With all the different stimuli, options, mediums and content that customers are receiving daily, companies are searching for better ways to connect and engage with their audience. By some estimates, individuals are now exposed to over 5,000 advertisements in just a single day. So how best to reach customers with rich, relevant experiences that cut through the clutter and engage with individuals on a more interpersonal level? The answer is personalization.
Retail success in 2017 will include customer centricity and omnichannel capabilities.
Customer centricity doesn’t mean putting the customer in the brand’s bullseye. It means seeing the brand from each customer’s point of view. Whether she sees your store, website, Pinterest page, email, catalog or any other exposure, she needs to see one brand, not individual channels. Omnichannel capabilities means making all channels look like one.
The existing system was antiquated and the team was challenged regularly to keep all systems available. Orders couldn’t be processed until later in the day. With plans to continue opening 15 stores a year, Paper Source couldn’t continue to rely on the outmoded system.
If this sounds familiar, then keep reading to find out how through the process of investigating POS solutions, Paper Source realized it needed much more than that.
Whether it’s partnering, testing or planning; we have found that highly innovative retailer leaders follow these common, core principles when it comes to the cultural changes necessary to keep their innovative companies in motion.
Looking back at hundreds of retailers, ranging from startups to the largest global brands, our research finds that the most successful retailers follow seven practices to drive their innovation.
Shift happens. And right now, there’s a seismic shift in how U.S. consumers shop. After years of being told by ecommerce analysts and experts that “this is the Year of Mobile,” mobile commerce is finally here, and it’s taking the traditional retail model with it.
CEO Doug Weich is featured in this 2017 Outlook from Mulitchannel Merchant.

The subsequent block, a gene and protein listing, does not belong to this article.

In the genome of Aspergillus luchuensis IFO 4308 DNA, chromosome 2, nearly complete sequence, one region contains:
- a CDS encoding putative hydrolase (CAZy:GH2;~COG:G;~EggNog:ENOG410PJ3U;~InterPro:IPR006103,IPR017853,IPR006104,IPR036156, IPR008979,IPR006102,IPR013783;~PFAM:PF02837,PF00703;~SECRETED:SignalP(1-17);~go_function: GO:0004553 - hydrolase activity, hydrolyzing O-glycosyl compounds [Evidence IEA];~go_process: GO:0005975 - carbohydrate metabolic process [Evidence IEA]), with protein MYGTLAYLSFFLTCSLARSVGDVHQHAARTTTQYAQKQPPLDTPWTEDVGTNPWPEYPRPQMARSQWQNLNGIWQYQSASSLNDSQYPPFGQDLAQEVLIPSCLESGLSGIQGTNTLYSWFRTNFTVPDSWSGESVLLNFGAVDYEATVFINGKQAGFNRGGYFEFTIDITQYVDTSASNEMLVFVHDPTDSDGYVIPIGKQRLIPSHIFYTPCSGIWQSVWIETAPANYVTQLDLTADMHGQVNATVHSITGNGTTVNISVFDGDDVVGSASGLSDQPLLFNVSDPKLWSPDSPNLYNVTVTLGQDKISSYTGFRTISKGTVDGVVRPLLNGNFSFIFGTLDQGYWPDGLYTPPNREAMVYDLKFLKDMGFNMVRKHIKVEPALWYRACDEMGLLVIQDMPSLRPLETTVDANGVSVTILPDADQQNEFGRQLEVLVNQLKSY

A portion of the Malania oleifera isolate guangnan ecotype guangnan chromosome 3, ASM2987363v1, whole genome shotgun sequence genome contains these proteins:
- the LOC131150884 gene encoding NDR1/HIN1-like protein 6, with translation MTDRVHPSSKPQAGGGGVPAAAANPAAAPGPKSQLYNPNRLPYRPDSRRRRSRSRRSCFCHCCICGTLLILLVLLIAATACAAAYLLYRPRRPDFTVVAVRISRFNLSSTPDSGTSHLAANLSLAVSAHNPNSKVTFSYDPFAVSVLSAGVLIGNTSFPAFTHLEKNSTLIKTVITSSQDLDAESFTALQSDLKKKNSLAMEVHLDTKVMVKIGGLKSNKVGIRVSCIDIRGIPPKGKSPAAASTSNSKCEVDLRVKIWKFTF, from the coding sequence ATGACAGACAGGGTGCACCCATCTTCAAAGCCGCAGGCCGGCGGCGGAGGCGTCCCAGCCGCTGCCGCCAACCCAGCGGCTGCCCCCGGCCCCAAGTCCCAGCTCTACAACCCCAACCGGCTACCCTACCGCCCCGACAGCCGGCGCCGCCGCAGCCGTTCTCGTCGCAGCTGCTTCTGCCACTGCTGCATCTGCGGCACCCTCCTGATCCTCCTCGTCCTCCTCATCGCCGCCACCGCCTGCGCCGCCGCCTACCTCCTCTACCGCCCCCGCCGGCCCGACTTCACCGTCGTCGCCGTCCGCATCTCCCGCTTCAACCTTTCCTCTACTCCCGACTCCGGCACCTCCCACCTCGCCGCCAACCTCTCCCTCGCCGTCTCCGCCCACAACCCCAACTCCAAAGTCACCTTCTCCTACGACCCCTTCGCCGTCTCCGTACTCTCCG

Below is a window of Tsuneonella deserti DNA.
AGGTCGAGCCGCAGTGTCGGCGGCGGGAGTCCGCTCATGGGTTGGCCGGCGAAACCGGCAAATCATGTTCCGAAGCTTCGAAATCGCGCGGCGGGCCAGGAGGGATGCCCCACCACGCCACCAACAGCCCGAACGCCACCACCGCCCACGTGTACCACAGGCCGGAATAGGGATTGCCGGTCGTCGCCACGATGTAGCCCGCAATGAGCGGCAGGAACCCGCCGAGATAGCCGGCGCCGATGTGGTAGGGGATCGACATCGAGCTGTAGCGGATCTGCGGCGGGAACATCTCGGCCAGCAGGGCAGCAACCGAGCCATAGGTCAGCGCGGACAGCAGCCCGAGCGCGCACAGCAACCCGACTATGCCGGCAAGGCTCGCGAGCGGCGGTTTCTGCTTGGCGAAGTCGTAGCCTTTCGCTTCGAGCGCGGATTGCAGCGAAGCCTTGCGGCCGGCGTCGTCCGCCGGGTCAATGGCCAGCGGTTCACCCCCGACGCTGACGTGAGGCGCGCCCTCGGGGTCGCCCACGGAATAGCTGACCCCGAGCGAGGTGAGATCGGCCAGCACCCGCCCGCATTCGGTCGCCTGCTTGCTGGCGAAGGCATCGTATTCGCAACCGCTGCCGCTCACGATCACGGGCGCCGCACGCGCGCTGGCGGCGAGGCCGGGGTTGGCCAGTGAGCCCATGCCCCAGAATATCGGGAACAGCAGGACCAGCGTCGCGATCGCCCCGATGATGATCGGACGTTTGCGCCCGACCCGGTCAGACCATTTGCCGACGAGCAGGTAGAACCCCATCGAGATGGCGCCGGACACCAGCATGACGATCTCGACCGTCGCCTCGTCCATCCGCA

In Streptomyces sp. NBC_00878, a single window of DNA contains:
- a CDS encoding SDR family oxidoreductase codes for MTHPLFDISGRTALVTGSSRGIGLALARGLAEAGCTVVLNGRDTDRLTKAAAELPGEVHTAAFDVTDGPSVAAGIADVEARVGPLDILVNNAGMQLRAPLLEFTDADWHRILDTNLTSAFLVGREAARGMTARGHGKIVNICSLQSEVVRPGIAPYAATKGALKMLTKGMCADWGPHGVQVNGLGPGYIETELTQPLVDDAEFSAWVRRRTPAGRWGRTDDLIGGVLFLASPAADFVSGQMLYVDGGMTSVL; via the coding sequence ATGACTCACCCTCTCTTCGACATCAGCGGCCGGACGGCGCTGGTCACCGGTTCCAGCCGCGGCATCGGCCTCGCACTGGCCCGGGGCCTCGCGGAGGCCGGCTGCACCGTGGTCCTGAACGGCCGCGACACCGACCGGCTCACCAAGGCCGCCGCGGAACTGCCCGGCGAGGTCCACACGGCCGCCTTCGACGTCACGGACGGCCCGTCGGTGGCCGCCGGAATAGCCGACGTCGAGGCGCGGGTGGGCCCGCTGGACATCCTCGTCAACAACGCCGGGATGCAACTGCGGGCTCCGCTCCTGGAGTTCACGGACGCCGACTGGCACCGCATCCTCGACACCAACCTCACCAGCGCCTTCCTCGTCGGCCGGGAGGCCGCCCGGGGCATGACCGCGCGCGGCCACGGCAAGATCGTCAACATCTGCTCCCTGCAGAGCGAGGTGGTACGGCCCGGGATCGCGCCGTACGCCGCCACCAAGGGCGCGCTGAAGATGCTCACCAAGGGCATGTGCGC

Is the store dead? It’s a question we continue to hear time and again. Quite simply, the death of the store has been exaggerated. The country is over-stored, but the nature of the store is changing. Today’s successful retailers are focusing on their advantages over online shopping in offering experiences that can’t be delivered through a digital-only experience.
Retailers are increasingly able to offer the right product to the right customer at the right time, delivering better results through sales and distribution channels. Both physical stores and online stores are taking advantage of the value of the data to have a more personalized understanding of customers and their preferences, thanks to better technologies. However, as reported in an article in Informatica, there are still obstacles to address, specifically four major challenges, according to experts in retail and ecommerce.
Retailers are grappling with a myriad of challenges in 2017, from shifting consumer behaviors to the explosive impact of digital transformation.
To remain competitive this year and beyond, they’ll need to embrace many new realities.
Already, retailers are growing more skilled at providing the right customer with the right message — and offers — at the right time to generate the best results across sales and distribution channels.
Both stores and online shops are growing more empowered with data and a more personalized understanding of customers, gaining better understanding of customer preferences, and better leveraging tools and technologies to become truly customer-centric organizations.
With the product findability process differing by product type and customer base, how retailers ultimately create frictionless experiences for consumers will vary from company to company. However, one thing that is consistent is that it often affects the entire organization, including its people, systems, processes, and customer touch points. To help put it in perspective, let’s think about product findability in terms of people, processes, and tools.